Despite the promise of a new "second republic" launched in the early 1990s, Italy remains the least well-governed country in Europe. Fifteen years ago, the politicians who supported the mafia…
Italy A Contested Polity synopsis
Despite the promise of a new "second republic" launched in the early 1990s, Italy remains the least well-governed country in Europe. Fifteen years ago, the politicians who supported the mafia and the mafia on both sides were supposed to have pushed them away from a new generation of crusaders reformers and judges.
However, in this new book, a team of eminent experts in Italy reveals little real progress. The badly needed reforms have stumbled on the bickering between the parties and their ego-centered leaders.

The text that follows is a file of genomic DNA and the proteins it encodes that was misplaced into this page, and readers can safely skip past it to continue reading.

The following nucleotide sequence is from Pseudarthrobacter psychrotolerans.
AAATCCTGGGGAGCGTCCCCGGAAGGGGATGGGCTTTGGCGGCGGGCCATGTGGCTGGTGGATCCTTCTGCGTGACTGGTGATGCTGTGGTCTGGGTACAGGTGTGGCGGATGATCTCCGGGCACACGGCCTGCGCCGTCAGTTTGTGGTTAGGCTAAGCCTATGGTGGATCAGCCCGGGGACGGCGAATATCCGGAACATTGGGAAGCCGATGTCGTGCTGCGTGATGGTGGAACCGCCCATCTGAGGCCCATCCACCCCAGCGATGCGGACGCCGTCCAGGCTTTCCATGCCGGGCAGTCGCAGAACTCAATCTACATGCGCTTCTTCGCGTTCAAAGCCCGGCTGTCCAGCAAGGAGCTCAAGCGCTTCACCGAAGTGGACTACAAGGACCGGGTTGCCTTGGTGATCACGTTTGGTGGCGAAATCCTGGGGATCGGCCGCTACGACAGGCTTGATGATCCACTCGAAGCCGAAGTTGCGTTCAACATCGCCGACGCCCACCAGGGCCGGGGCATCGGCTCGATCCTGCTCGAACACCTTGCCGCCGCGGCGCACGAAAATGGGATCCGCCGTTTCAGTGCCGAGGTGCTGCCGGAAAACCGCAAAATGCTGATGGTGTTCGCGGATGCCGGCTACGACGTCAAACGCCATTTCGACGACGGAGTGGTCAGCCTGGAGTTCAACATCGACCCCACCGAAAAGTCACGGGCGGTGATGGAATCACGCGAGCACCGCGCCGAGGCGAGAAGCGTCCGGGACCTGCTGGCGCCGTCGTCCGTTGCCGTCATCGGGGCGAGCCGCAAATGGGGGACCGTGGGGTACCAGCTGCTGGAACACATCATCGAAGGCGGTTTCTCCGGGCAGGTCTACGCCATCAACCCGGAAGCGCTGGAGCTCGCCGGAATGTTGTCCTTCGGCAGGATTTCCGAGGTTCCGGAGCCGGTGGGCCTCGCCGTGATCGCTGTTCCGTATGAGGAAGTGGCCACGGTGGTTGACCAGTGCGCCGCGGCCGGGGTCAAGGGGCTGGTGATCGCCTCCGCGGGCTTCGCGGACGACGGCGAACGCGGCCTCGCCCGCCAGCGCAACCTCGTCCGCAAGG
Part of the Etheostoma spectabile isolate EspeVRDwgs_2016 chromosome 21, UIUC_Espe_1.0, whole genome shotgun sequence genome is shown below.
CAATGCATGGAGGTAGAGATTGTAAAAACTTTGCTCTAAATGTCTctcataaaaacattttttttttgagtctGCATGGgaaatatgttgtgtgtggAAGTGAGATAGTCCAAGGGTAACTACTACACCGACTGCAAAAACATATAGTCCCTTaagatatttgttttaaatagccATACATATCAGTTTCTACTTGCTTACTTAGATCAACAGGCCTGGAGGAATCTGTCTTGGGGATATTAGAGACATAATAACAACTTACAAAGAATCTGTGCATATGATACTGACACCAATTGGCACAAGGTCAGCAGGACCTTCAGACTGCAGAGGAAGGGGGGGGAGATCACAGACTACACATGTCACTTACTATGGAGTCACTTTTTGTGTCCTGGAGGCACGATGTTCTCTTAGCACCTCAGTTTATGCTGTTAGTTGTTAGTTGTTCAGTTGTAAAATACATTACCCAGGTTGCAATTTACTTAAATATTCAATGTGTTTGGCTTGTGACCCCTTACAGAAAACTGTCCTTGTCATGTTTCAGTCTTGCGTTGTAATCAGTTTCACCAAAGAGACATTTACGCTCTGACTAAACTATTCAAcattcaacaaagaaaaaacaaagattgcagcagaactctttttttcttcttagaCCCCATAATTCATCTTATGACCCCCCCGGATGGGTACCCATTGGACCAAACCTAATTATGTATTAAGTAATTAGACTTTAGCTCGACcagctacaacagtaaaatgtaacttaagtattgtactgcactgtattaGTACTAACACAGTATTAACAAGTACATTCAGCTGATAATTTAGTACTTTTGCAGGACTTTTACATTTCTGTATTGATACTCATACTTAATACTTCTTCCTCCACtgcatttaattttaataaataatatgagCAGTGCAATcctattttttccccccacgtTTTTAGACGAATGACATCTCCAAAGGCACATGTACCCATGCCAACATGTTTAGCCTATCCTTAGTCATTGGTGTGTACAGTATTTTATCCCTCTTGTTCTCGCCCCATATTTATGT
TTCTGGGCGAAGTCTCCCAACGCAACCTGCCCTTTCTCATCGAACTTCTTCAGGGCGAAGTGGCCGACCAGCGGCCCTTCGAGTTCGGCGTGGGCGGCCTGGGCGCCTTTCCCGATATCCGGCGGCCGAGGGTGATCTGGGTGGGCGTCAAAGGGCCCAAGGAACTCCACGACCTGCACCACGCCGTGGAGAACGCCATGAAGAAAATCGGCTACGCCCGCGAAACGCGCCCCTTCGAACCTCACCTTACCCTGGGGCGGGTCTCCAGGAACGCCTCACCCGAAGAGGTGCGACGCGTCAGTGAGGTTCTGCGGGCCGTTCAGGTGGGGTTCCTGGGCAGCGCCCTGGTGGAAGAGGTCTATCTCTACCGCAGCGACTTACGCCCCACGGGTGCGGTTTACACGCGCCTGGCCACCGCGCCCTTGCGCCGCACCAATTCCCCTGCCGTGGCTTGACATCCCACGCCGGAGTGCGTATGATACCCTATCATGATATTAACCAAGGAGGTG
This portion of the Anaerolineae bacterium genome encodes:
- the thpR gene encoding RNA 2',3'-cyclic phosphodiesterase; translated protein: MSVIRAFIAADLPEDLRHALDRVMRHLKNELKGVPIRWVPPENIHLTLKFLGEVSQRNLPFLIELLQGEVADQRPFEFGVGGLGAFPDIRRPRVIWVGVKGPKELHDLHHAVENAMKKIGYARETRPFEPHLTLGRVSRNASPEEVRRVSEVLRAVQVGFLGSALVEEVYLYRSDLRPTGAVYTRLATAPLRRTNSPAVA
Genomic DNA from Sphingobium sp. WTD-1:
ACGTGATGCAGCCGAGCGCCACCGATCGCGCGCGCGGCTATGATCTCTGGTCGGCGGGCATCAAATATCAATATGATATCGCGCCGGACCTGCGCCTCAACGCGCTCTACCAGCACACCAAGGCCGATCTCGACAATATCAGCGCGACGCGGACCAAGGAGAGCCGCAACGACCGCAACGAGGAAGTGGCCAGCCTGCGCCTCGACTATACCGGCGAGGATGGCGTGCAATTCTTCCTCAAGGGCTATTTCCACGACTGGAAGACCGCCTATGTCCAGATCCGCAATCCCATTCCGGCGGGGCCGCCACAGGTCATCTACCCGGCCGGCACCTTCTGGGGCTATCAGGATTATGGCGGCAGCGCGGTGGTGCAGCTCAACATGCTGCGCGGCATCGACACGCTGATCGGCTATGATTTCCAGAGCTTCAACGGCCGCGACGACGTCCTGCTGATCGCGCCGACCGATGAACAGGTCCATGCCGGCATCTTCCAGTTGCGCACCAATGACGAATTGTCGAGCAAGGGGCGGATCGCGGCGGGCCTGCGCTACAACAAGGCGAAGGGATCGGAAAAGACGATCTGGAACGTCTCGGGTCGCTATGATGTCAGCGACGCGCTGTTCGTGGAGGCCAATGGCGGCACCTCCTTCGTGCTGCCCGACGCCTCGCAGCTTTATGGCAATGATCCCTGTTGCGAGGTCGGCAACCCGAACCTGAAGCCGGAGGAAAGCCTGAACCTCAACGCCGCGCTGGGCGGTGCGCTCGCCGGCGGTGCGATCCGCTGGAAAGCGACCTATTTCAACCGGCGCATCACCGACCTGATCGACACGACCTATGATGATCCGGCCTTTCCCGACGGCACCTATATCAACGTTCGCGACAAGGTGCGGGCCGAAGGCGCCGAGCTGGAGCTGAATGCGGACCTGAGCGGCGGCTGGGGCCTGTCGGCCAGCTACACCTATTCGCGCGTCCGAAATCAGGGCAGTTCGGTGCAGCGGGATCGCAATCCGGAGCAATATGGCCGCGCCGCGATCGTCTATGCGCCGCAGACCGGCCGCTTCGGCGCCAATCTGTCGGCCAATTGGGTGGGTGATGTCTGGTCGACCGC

Left-right coalitions were guilty of obstructing the anti-corruption revolution. Much has not been done to improve the quality of public spending: infrastructure and education systems are still abnormal, and decades of cyclical cuts and deficit spending have left the economy structurally weak.
Politicians in Italy are not mere masters of training (the ability to reinvent themselves and present themselves to voters), but to classes, or "lay classes", and to introduce new policies and institutions without replacing those that preceded them. The result is a harmful mix of outdated and contradictory legislation, the product of bargaining on reform by the chronically weak governments of the veto system.
The result - immobilismo - is a system in which all parties, and the democratic government itself, lose their legitimacy consistently.
This book has been published as a special issue of Western European policy.
Enter the name of the book Italy A Contested Polity to make a search and display the links.